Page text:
TW: (dryly) Yeah, those were the days... Uhm, I did three tours with Frank. Then he had: Tom Fowler, Ruth Underwood, Murphy Brock, George Duke and uh Ralph Humphrey and Chester Thompson and uh... Yeah, we toured all over the place. In fact we were in Rochester too... Yeah, each night was uh an experiment in terror, and an experiment in bad booking. And uh it was kind of a real catastrophy most nights. But I learned a lot from it and I'm glad that I did it, and uh...
Q: What was your act like then, compared to now?
TW: I was alone on stage. I was telling stories. But you know, it's hard to talk to ten thousand people. I mean, you know? So I just chose to, you know: "Wham, Bam, thank you Ma'm" I'd do my set and somebody'd say: "Take the money and run to Venezuela!", you know? "Something else will come up next week!", you know?
Q: Do you get more satisfaction out of playing concerts or making an album, or is that a bad choice?
TW: They are two completely different things. Your chops have to be uh... Well you have to get performance-chops after a while. I'm working on 'em. You know: "good nights, bad nights". Like anybody else. You know, I'm an entertainer. You go on whether you got hammeroids or your wife left you, or you got a cold and you got non-specific urethritis. Or, you know, your shoes are broken, or you know, you go on regardless, you know?
Q: Are there any kind of audiences that you like to respond to more then others?
TW: Uh, I enjoy a club audience that comes specifically to see me, and has seen me before. Uh, there are also times when I enjoy being the underdog on the bill and take on the audience, you know, giving them the business, you know? I like that too. I've been telling stories and everything on stage just to finally... it just evolved and started to consolidate and corragulate recently to where I began to think about working with a trio on stage and having them to add another dimension to what I'm doing. And also create a night club mood for me to be able to stretch out and uh... So I, yeah I started doing it on stage before I recorded "Nighthawks At The Diner" and then uh.. and once I had finished that I started to think seriously about putting together a road band. But at the time I couldn't afford the musicians that I wanted to work with 'cause most of 'em were very prestigious and they had like lick-meters on their belt, you know? (...?...) And it was just uh out of the realm of possibility. So now... I can barely afford it.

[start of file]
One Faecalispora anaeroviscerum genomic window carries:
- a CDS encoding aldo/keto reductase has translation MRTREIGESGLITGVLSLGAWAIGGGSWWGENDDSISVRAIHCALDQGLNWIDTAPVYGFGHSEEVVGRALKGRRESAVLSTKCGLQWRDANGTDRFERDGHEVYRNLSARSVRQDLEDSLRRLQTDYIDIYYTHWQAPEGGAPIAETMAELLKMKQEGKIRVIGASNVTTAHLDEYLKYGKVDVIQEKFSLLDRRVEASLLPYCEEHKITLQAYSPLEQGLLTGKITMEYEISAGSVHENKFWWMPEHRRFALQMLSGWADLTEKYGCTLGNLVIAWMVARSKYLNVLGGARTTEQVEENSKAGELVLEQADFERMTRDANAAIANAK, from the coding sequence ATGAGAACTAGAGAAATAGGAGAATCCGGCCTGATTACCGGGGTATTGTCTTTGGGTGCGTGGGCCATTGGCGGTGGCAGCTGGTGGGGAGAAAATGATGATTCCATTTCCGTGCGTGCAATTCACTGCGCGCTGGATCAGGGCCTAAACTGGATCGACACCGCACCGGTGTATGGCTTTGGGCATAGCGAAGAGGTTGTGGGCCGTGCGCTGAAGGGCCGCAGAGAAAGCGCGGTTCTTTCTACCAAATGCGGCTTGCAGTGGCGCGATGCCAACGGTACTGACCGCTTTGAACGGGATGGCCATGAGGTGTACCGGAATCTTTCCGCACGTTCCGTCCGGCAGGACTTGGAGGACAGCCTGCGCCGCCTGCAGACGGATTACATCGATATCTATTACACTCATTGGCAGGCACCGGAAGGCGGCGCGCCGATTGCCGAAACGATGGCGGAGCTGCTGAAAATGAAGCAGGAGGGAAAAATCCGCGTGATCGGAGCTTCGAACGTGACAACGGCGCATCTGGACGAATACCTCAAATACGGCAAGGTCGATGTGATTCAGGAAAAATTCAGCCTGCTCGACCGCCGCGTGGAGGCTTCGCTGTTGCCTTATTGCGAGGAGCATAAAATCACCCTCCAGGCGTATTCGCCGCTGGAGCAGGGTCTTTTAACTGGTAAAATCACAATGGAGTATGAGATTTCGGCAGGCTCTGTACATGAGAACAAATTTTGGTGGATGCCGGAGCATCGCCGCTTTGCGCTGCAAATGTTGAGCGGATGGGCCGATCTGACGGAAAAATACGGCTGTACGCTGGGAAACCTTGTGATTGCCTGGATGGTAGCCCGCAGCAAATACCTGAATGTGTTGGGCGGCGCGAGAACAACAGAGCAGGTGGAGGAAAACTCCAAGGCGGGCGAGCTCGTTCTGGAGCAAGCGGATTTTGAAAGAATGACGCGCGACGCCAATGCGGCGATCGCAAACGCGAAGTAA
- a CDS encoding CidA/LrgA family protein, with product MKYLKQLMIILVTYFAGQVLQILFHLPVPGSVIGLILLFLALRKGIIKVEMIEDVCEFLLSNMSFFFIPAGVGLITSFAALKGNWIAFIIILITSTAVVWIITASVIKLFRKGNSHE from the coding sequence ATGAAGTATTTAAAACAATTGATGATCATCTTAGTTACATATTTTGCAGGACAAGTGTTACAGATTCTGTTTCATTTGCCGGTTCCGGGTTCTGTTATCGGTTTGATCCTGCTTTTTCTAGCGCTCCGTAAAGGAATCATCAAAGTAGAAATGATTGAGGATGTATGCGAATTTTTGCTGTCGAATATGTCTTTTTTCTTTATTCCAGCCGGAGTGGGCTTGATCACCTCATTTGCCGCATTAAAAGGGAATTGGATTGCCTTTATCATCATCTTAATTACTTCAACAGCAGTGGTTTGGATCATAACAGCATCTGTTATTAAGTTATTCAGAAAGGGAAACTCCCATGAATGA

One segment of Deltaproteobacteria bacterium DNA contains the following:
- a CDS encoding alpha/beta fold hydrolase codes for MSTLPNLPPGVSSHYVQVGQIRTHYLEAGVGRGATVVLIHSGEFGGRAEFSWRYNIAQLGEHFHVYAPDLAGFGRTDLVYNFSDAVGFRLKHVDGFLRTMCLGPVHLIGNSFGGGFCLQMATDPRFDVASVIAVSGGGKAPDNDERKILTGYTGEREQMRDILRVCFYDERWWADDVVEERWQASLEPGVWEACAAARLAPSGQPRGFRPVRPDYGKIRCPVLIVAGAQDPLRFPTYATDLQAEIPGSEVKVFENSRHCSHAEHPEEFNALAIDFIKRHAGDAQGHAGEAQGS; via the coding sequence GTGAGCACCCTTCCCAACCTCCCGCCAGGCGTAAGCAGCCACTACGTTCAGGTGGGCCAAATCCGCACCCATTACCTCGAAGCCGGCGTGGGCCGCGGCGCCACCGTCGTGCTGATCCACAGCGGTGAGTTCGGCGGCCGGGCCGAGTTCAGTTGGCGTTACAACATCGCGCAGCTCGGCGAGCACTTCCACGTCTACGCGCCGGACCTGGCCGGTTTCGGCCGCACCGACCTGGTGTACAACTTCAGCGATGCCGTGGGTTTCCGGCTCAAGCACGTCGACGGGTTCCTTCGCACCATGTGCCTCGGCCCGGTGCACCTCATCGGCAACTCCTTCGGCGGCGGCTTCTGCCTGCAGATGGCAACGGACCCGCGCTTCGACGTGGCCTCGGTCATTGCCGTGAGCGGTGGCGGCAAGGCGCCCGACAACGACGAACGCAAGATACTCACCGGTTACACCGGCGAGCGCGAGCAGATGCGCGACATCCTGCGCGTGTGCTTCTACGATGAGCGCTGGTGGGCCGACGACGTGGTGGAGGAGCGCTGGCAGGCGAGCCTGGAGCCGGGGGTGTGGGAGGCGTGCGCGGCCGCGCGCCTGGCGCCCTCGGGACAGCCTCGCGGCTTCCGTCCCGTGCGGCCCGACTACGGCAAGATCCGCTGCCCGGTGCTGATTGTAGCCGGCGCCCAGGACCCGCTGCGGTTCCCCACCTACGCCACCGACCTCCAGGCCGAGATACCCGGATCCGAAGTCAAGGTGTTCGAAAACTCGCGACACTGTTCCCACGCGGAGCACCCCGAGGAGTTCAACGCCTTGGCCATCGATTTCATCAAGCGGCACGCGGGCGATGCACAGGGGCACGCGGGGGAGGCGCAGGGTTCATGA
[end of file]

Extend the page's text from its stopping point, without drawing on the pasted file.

(1) When you played in Pittsburgh: Pittsburgh, March 12-13, 1976
(2) Howard Johnson's restaurant: Howard Johnson's is a chain of restaurants and hotels, located primarily throughout the United States and Canada. The name is derived from the founder of the original company, Howard Deering Johnson, who started the initial chain of restaurants and motels. Howard Johnson hotels are now part of Wyndham Worldwide, formerly a part of Cendant. In the 1970's Johnson attempted to streamline company operations and cut costs, such as serving cheaper food and having fewer employees. It proved disastrous as guests were finding this new era of Howard Johnson's restaurants and motor lodges irrelevant to the services they had come to know for years. Desperate to make the company more successful and profitable, Johnson created other concepts, such as HoJos Campgrounds and 3 Penny Inns for lodging, as well as Deli Baker Ice Cream Maker, Chatt's, and Bumbershoot's for restaurants. All of these concepts failed, furthering the company's demise.
(3) "Route '66" with George Maharis and Martin Milner: George Maharis (born September 1, 1928 in Astoria, New York) is an American actor best known for his role as Buz Murdock in first three seasons of the TV series Route 66. Maharis also recorded numerous pop music albums at the height of his fame, and later starred in the short-lived TV series The Most Deadly Game. In 1960, Maharis shot to stardom with his successful turn as Buz Murdock in the popular TV series Route 66, which co-starred Martin Milner as formerly rich, now orphaned Tod Stiles. The show featured the two rebel-hunks traveling throughout the United States along Route 66 (and elsewhere) in a new Corvette that belonged to Milner's character.
(4) "The Subterraneans": The Subterraneans is a 1958 novella by Beat Generation author Jack Kerouac. It is a semi-fictional account of his short romance with an African American woman named Alene Lee in New York in 1953. In the novel she is renamed "Mardou Fox," and described as a carefree spirit who frequents the jazz clubs and bars of the budding Beat scene of San Francisco. A 1960 film adaptation changed the African American character Mardou Fox, Kerouac's love interest, to a young French girl (played by Leslie Caron) to better fit both social and Hollywood palates. While it has been derided and vehemently criticized by Allen Ginsberg among others for its two-dimensional characters, it illustrates the way the film industry attempted to exploit the emerging popularity of this culture.